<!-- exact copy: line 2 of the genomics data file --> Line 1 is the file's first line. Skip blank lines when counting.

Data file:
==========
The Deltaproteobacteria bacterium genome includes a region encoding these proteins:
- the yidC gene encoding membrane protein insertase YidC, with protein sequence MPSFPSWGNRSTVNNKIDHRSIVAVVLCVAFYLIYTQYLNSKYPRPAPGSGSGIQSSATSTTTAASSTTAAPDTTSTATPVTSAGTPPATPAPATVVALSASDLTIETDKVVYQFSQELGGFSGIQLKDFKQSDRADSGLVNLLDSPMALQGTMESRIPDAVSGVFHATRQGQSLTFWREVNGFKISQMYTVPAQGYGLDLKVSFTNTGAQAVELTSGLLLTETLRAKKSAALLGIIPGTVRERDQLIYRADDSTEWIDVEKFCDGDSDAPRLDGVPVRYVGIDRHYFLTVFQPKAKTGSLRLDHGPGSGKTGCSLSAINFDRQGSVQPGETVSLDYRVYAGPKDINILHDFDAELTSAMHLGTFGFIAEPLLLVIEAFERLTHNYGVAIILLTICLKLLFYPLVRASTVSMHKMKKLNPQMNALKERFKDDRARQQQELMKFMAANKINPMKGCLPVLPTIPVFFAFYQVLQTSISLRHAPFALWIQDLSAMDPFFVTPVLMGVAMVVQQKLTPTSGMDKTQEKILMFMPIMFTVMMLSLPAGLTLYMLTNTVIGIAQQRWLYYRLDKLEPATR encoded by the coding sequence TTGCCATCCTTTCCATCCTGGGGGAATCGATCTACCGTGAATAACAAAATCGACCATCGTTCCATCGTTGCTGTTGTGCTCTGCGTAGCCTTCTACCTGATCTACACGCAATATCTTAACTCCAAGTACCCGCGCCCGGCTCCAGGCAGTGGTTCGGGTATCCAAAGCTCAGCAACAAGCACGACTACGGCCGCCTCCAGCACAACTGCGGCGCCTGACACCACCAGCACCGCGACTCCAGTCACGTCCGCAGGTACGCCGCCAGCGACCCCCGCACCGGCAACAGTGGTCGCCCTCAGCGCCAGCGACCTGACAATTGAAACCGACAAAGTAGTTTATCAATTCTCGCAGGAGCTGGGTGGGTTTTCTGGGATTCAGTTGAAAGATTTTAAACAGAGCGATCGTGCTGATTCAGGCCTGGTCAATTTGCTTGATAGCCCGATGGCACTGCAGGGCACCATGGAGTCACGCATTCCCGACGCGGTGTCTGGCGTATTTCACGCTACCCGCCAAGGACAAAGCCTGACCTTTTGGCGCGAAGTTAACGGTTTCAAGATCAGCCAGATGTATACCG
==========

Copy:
- the yidC gene encoding membrane protein insertase YidC, with protein sequence MPSFPSWGNRSTVNNKIDHRSIVAVVLCVAFYLIYTQYLNSKYPRPAPGSGSGIQSSATSTTTAASSTTAAPDTTSTATPVTSAGTPPATPAPATVVALSASDLTIETDKVVYQFSQELGGFSGIQLKDFKQSDRADSGLVNLLDSPMALQGTMESRIPDAVSGVFHATRQGQSLTFWREVNGFKISQMYTVPAQGYGLDLKVSFTNTGAQAVELTSGLLLTETLRAKKSAALLGIIPGTVRERDQLIYRADDSTEWIDVEKFCDGDSDAPRLDGVPVRYVGIDRHYFLTVFQPKAKTGSLRLDHGPGSGKTGCSLSAINFDRQGSVQPGETVSLDYRVYAGPKDINILHDFDAELTSAMHLGTFGFIAEPLLLVIEAFERLTHNYGVAIILLTICLKLLFYPLVRASTVSMHKMKKLNPQMNALKERFKDDRARQQQELMKFMAANKINPMKGCLPVLPTIPVFFAFYQVLQTSISLRHAPFALWIQDLSAMDPFFVTPVLMGVAMVVQQKLTPTSGMDKTQEKILMFMPIMFTVMMLSLPAGLTLYMLTNTVIGIAQQRWLYYRLDKLEPATR encoded by the coding sequence TTGCCATCCTTTCCATCCTGGGGGAATCGATCTACCGTGAATAACAAAATCGACCATCGTTCCATCGTTGCTGTTGTGCTCTGCGTAGCCTTCTACCTGATCTACACGCAATATCTTAACTCCAAGTACCCGCGCCCGGCTCCAGGCAGTGGTTCGGGTATCCAAAGCTCAGCAACAAGCACGACTACGGCCGCCTCCAGCACAACTGCGGCGCCTGACACCACCAGCACCGCGACTCCAGTCACGTCCGCAGGTACGCCGCCAGCGACCCCCGCACCGGCAACAGTGGTCGCCCTCAGCGCCAGCGACCTGACAATTGAAACCGACAAAGTAGTTTATCAATTCTCGCAGGAGCTGGGTGGGTTTTCTGGGATTCAGTTGAAAGATTTTAAACAGAGCGATCGTGCTGATTCAGGCCTGGTCAATTTGCTTGATAGCCCGATGGCACTGCAGGGCACCATGGAGTCACGCATTCCCGACGCGGTGTCTGGCGTATTTCACGCTACCCGCCAAGGACAAAGCCTGACCTTTTGGCGCGAAGTTAACGGTTTCAAGATCAGCCAGATGTATACCG